The HelpAge International and the HelpAge network spans seventeen countries in the East Asia and Pacific region, including four country offices and major projects in another six countries. HelpAge International also works at a regional level to build capacity and progress action on ageing issues by bringing people together, building capacity, conducting research and skills transfer.
Asia Pacific Regional Conference on Ageing A key event in the ageing calendar is the biannual Asia Pacific Regional Conference on Ageing, most recently held in Yangon, Myanmar in 2012. This event brings together leading practitioners, policy makers and academics on population ageing and development from over 25 countries to discuss regional priorities and approaches to improving the lives of older people. The 2014 Asia Pacific Regional Conference will be held in Chiang Mai, Thailand in September 2014.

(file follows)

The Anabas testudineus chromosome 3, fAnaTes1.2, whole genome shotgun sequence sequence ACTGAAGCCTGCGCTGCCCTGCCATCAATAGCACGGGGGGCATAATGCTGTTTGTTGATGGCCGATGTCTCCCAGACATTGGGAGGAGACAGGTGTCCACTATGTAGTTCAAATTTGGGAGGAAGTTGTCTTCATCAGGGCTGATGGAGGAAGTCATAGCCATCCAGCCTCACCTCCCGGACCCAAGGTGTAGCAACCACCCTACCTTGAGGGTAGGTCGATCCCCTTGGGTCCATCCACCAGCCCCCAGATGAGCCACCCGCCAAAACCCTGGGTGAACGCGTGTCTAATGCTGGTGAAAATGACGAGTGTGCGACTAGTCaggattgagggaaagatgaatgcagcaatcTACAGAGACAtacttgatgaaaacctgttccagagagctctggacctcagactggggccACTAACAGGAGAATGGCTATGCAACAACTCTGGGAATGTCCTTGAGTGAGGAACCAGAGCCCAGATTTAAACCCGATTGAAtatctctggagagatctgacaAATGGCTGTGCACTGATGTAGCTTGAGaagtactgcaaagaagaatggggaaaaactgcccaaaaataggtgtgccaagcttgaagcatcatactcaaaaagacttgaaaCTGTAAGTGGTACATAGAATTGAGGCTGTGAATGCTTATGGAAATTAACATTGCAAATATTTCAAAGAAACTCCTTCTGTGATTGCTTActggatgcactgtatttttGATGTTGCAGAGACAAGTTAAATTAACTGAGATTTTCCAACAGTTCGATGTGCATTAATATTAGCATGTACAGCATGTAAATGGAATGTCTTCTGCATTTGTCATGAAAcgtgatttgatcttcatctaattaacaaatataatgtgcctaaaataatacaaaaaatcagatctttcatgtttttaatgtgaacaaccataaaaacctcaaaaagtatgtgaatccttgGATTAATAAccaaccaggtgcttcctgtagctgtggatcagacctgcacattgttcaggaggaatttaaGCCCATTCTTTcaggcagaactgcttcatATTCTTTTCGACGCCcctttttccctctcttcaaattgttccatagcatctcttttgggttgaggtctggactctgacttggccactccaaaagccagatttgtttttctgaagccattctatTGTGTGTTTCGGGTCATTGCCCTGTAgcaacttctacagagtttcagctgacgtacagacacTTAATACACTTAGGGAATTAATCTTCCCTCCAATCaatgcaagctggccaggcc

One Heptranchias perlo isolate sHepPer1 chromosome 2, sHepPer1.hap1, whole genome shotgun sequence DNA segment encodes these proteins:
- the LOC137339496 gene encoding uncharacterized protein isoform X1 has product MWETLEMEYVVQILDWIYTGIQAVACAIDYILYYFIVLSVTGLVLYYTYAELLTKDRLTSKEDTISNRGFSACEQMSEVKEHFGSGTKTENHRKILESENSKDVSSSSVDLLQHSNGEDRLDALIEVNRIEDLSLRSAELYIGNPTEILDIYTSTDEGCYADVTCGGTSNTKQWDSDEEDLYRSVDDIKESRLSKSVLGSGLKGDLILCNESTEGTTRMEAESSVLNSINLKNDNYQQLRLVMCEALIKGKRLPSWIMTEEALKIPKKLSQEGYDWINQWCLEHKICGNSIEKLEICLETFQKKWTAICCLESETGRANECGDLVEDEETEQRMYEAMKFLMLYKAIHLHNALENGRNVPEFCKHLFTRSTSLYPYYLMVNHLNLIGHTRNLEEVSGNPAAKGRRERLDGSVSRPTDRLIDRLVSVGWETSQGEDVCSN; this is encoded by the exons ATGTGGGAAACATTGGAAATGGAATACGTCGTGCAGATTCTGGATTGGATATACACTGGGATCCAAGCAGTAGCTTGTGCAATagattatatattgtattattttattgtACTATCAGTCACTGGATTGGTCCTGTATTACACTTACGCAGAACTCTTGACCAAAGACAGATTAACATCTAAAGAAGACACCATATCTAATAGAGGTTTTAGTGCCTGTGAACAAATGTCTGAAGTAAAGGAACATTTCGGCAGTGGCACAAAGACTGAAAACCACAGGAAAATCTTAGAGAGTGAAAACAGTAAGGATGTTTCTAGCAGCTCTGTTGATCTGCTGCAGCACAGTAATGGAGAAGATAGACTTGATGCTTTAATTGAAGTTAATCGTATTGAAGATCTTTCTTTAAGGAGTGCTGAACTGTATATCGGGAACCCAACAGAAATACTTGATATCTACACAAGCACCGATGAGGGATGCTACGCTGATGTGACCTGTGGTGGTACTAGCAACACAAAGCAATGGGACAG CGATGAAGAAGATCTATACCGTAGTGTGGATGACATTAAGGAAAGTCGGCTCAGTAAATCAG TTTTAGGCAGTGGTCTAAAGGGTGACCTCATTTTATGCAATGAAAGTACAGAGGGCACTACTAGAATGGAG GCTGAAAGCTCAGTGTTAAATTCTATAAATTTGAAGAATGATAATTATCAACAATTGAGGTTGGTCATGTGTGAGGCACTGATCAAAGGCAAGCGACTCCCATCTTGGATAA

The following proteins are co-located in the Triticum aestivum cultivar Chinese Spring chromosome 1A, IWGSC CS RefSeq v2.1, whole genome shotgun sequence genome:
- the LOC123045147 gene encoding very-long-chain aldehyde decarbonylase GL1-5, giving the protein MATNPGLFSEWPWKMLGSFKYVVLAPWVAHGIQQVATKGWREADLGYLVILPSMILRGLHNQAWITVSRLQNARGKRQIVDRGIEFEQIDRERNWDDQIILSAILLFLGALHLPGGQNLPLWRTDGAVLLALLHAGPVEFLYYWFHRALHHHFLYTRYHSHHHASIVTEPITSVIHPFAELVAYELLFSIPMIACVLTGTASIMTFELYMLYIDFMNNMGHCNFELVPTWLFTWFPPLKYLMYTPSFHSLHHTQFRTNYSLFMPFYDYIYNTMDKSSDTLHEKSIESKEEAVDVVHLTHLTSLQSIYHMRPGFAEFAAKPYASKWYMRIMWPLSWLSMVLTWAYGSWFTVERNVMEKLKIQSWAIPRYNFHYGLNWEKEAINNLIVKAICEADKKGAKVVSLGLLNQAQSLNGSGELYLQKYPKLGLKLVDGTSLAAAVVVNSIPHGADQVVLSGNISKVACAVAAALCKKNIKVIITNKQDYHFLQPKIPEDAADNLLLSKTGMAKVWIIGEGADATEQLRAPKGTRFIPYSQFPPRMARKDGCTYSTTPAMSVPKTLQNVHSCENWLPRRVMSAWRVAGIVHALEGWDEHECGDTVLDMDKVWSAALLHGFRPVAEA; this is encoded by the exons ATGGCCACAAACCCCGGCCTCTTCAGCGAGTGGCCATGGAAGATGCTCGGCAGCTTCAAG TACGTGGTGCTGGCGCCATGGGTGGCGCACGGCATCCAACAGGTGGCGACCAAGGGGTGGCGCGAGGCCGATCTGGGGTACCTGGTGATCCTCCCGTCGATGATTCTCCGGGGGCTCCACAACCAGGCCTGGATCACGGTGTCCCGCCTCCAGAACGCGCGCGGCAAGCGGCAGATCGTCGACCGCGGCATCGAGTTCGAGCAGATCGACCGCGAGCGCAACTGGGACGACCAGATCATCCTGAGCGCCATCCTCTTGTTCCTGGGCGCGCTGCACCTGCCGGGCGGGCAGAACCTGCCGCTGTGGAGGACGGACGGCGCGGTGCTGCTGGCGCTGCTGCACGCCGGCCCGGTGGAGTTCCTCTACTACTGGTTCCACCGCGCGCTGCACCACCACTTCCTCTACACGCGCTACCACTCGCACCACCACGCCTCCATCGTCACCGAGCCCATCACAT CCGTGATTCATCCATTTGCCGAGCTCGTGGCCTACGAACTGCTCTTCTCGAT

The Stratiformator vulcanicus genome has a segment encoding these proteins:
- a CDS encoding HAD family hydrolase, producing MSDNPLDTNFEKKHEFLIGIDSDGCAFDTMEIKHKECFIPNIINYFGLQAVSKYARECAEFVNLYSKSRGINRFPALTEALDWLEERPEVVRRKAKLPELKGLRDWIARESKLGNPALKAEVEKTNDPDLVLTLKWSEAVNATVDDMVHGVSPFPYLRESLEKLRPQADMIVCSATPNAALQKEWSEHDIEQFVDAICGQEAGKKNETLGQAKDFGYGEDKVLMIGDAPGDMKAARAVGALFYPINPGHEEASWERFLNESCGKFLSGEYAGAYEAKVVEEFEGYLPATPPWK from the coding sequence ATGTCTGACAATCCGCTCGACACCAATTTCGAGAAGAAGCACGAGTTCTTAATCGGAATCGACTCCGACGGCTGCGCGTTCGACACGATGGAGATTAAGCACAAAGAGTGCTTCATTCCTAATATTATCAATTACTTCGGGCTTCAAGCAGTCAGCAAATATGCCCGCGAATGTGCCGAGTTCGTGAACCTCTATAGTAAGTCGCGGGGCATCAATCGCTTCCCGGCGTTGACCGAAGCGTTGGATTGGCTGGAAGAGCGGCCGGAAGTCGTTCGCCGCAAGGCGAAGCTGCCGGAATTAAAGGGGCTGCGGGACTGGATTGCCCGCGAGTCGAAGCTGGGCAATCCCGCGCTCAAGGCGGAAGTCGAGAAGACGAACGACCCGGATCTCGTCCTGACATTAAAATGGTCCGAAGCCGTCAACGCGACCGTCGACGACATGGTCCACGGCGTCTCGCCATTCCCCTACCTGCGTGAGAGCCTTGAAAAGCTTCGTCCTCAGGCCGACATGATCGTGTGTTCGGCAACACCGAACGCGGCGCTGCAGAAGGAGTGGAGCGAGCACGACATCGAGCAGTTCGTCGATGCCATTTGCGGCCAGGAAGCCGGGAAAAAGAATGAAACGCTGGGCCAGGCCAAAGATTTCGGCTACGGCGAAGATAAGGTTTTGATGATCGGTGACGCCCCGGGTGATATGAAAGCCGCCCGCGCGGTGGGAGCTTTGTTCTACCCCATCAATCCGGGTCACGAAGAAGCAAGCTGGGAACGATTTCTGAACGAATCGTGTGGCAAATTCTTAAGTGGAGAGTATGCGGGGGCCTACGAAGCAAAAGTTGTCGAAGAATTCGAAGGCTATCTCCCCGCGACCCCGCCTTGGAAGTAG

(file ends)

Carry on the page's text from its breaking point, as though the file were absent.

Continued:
Research and data The availability of data on older people, disaggregated by age and sex, is still limited, however HelpAge is seeking to change this. In partnership with the United Nations Population Fund, HelpAge launched Ageing in the 21st Century: A Celebration and a Challenge, a report which contains quantitative data, the voice of older people and priority actions to maximise the opportunity of ageing populations. Other reports HelpAge has launched in the region include “The Situation of Older Persons in Myanmar” and “The Changing Wellbeing of Thai Elderly”.
Recently, HelpAge East Asia/Pacific has conducted a study to document the existence of data related to ageing issues as provided by surveys of older persons, censuses, and Demographic and Health Surveys (DHS) for 25 low- and middle-income Asia-Pacific countries. This presents a larger view of survey data collection related to ageing issues in the region. The information can be found in Data mapping section.